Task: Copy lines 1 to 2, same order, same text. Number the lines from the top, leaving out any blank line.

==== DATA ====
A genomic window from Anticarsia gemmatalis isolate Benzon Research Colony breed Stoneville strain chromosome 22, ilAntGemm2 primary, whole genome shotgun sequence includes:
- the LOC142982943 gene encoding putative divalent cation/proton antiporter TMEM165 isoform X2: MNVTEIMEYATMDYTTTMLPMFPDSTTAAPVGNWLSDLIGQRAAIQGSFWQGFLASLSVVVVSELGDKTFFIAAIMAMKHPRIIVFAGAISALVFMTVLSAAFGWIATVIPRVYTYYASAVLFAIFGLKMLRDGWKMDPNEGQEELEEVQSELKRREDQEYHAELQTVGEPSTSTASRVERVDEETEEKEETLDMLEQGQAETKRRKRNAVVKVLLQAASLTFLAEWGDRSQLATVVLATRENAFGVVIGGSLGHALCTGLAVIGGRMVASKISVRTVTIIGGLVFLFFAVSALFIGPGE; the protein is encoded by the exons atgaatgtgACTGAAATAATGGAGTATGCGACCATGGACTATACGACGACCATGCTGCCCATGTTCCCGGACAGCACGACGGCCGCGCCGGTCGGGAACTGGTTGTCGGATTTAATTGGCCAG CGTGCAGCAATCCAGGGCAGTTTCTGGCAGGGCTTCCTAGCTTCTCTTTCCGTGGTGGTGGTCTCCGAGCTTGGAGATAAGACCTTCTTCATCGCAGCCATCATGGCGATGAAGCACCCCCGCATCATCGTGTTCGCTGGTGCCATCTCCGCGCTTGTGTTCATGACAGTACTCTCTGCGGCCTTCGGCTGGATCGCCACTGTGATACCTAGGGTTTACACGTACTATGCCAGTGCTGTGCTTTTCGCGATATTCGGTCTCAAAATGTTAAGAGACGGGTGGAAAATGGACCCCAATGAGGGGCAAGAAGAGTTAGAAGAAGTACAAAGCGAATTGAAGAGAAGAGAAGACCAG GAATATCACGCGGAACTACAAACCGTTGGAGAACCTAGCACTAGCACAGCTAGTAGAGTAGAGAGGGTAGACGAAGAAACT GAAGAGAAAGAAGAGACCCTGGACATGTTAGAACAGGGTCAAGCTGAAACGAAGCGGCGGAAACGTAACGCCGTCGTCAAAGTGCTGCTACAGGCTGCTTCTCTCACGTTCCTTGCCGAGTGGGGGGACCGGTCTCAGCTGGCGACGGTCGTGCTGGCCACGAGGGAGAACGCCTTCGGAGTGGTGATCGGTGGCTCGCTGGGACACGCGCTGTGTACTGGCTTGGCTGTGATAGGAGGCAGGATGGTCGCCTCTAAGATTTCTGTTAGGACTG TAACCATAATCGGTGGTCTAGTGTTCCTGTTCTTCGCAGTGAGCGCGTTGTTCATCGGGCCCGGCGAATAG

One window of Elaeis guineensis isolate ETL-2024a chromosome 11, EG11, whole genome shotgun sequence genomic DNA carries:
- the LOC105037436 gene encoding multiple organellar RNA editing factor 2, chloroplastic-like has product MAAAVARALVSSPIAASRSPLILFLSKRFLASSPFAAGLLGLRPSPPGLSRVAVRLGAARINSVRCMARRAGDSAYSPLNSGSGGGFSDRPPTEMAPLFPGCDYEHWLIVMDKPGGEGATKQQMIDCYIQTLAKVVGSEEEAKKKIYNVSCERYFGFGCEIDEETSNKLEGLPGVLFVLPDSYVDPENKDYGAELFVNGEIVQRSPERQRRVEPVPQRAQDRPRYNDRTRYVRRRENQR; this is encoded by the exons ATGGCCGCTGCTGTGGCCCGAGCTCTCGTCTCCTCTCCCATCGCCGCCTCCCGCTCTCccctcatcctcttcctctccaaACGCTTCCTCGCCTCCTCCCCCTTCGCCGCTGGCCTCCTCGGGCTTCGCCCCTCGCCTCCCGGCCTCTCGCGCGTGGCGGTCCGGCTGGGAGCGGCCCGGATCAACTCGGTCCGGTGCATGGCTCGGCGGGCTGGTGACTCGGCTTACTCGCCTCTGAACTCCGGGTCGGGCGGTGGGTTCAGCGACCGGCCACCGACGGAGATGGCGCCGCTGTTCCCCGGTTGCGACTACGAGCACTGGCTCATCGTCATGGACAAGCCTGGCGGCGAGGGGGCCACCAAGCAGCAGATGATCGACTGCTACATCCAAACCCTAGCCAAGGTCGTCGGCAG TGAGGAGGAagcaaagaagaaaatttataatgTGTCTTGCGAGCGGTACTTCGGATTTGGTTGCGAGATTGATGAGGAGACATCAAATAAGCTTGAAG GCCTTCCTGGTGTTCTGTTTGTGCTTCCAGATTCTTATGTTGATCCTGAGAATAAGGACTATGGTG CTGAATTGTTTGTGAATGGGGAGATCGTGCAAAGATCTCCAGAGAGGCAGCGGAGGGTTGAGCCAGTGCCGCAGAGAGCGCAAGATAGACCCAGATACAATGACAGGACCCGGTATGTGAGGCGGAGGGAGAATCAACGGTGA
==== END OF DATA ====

A genomic window from Anticarsia gemmatalis isolate Benzon Research Colony breed Stoneville strain chromosome 22, ilAntGemm2 primary, whole genome shotgun sequence includes:
- the LOC142982943 gene encoding putative divalent cation/proton antiporter TMEM165 isoform X2: MNVTEIMEYATMDYTTTMLPMFPDSTTAAPVGNWLSDLIGQRAAIQGSFWQGFLASLSVVVVSELGDKTFFIAAIMAMKHPRIIVFAGAISALVFMTVLSAAFGWIATVIPRVYTYYASAVLFAIFGLKMLRDGWKMDPNEGQEELEEVQSELKRREDQEYHAELQTVGEPSTSTASRVERVDEETEEKEETLDMLEQGQAETKRRKRNAVVKVLLQAASLTFLAEWGDRSQLATVVLATRENAFGVVIGGSLGHALCTGLAVIGGRMVASKISVRTVTIIGGLVFLFFAVSALFIGPGE; the protein is encoded by the exons atgaatgtgACTGAAATAATGGAGTATGCGACCATGGACTATACGACGACCATGCTGCCCATGTTCCCGGACAGCACGACGGCCGCGCCGGTCGGGAACTGGTTGTCGGATTTAATTGGCCAG CGTGCAGCAATCCAGGGCAGTTTCTGGCAGGGCTTCCTAGCTTCTCTTTCCGTGGTGGTGGTCTCCGAGCTTGGAGATAAGACCTTCTTCATCGCAGCCATCATGGCGATGAAGCACCCCCGCATCATCGTGTTCGCTGGTGCCATCTCCGCGCTTGTGTTCATGACAGTACTCTCTGCGGCCTTCGGCTGGATCGCCACTGTGATACCTAGGGTTTACACGTACTATGCCAGTGCTGTGCTTTTCGCGATATTCGGTCTCAAAATGTTAAGAGACGGGTGGAAAATGGACCCCAATGAGGGGCAAGAAGAGTTAGAAGAAGTACAAAGCGAATTGAAGAGAAGAGAAGACCAG GAATATCACGCGGAACTACAAACCGTTGGAGAACCTAGCACTAGCACAGCTAGTAGAGTAGAGAGGGTAGACGAAGAAACT GAAGAGAAAGAAGAGACCCTGGACATGTTAGAACAGGGTCAAGCTGAAACGAAGCGGCGGAAACGTAACGCCGTCGTCAAAGTGCTGCTACAGGCTGCTTCTCTCACGTTCCTTGCCGAGTGGGGGGACCGGTCTCAGCTGGCGACGGTCGTGCTGGCCACGAGGGAGAACGCCTTCGGAGTGGTGATCGGTGGCTCGCTGGGACACGCGCTGTGTACTGGCTTGGCTGTGATAGGAGGCAGGATGGTCGCCTCTAAGATTTCTGTTAGGACTG TAACCATAATCGGTGGTCTAGTGTTCCTGTTCTTCGCAGTGAGCGCGTTGTTCATCGGGCCCGGCGAATAG